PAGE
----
The sinking feeling in your stomach is the first sign.
Your mouth goes dry. The blood rushes from your head. The interviewer raises an eyebrow and scribbles something down on your resume. The interview is going south.
At this point, you’re considering leaping over the desk, jump-kicking through the window, and rappelling down the side of the building to escape.
You have another option: to try to salvage this interview. When an interview goes downhill, it usually begins with a weak answer to a question, a failed attempt at humor, or some other gaffe. But no matter how you started going in the wrong direction, you can recover.
Tap on the Brakes. Let’s face it, almost everyone’s immediate reaction to a mistake, is to start filling the room with words. Backpedaling, stammering, and ultimately slewing together words to somehow make sense of what you just said.
But don’t lose your cool. Pause. Take a breath and think.
Hiring managers are people, too, and most likely understand the stress of an interview. Which is why they won’t mind if you take a moment to collect your thoughts. Many people enter the interview as if they are facing a grand jury and must defend themselves. Get rid of that mindset, and remember that they brought you in to interview. Sure, they will want to grill you a little bit and see how you act under pressure, but ultimately they want you to be the person who will help their organization. And if you intend to show them you can react to pressure, making a smooth recovery is important.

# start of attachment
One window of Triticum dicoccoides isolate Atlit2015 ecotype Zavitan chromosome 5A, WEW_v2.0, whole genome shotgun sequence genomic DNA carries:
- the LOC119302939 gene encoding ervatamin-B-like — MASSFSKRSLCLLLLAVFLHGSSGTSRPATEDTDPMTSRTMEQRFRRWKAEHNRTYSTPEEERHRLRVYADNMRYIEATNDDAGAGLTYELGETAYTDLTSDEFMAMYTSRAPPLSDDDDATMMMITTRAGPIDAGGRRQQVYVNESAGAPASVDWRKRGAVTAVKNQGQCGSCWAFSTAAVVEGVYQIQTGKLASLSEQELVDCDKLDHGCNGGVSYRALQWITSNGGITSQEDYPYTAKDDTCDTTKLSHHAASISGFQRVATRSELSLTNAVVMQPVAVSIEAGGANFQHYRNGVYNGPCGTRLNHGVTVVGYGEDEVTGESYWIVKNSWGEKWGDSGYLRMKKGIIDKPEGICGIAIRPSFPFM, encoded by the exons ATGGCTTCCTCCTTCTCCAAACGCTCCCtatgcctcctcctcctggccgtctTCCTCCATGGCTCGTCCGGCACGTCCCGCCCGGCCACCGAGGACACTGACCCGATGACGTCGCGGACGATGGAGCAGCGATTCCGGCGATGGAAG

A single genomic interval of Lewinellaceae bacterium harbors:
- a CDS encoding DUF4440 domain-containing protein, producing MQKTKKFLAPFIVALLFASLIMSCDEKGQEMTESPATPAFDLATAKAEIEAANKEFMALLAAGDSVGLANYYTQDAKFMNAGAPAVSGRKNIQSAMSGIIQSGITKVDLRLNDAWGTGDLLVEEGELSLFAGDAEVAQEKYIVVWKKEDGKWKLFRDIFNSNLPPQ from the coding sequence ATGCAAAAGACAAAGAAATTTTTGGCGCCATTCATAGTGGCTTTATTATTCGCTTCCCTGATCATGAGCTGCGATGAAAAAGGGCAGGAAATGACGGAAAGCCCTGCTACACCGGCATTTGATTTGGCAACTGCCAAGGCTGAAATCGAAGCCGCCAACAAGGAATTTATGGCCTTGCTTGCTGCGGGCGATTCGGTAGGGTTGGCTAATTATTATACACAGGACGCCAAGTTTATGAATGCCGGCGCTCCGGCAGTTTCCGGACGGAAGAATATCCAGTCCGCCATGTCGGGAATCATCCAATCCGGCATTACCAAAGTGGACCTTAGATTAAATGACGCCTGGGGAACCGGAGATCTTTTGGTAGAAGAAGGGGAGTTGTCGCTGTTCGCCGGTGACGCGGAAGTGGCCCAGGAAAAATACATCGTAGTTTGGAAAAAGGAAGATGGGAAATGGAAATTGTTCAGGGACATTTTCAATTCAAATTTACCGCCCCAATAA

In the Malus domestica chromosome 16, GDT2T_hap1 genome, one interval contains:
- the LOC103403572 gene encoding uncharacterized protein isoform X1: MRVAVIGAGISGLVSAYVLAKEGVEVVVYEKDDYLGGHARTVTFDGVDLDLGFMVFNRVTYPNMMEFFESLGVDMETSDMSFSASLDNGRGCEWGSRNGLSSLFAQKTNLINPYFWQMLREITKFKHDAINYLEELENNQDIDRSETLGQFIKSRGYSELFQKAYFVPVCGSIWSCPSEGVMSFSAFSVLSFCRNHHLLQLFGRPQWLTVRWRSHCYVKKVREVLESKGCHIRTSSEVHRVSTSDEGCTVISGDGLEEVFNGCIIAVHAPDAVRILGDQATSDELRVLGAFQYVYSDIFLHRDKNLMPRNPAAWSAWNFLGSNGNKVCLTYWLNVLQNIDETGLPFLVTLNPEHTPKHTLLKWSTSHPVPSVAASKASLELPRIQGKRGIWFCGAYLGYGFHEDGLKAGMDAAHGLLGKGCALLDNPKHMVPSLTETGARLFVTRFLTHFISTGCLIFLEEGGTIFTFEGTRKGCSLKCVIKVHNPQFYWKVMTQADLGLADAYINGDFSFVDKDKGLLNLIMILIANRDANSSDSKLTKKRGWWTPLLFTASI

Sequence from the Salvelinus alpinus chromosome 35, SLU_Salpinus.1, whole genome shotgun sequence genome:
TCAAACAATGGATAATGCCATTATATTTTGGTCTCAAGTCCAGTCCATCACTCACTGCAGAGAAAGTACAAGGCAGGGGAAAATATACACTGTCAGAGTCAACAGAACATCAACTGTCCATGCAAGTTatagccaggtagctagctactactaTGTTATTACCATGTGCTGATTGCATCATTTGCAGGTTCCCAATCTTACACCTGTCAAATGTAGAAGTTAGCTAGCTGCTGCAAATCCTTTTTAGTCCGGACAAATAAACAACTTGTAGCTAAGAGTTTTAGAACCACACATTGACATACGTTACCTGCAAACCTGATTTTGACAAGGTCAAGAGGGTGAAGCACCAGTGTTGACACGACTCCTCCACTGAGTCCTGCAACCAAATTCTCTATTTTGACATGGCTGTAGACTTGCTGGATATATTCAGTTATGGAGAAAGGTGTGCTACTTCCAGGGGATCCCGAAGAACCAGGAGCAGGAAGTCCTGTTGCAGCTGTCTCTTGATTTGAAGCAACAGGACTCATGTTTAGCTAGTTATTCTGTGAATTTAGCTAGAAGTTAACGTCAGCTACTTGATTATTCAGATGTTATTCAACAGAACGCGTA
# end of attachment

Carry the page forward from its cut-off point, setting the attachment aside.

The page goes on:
Address the Error and Move On. Did your answer to a question leave a confused expression on the interviewer’s face? Don’t panic. Feel free to pause and say, “I didn’t phrase that exactly the way I wanted it to… what I meant to say is…” And that’s it! Don’t dwell on the error, or continue to try and justify and explain it. If you focus on the error, you can very well expect the interviewer to do the same. You need to get back in the flow quickly by focusing on the positives – and the value you offer.
Ask a Question. Still feel like the air has yet to clear? Here is a great way to get a chance to regroup. Ask them a question. Inquire about projects they are involved in, their day to day contributions or achievements. People genuinely love to talk about themselves, and this will help you in at least three ways:
- It will allow you time to regroup mentally, and do nothing but listen.
- It shows you are interested in what they are up to, and you are curious about how you might be able to help (find a chance to relate their stories with your own – sell your PAR–problem, action, results- stories).
- When people get to talk about themselves, they feel proud. This can help change the vibe in the room and make the interviewer feel more upbeat.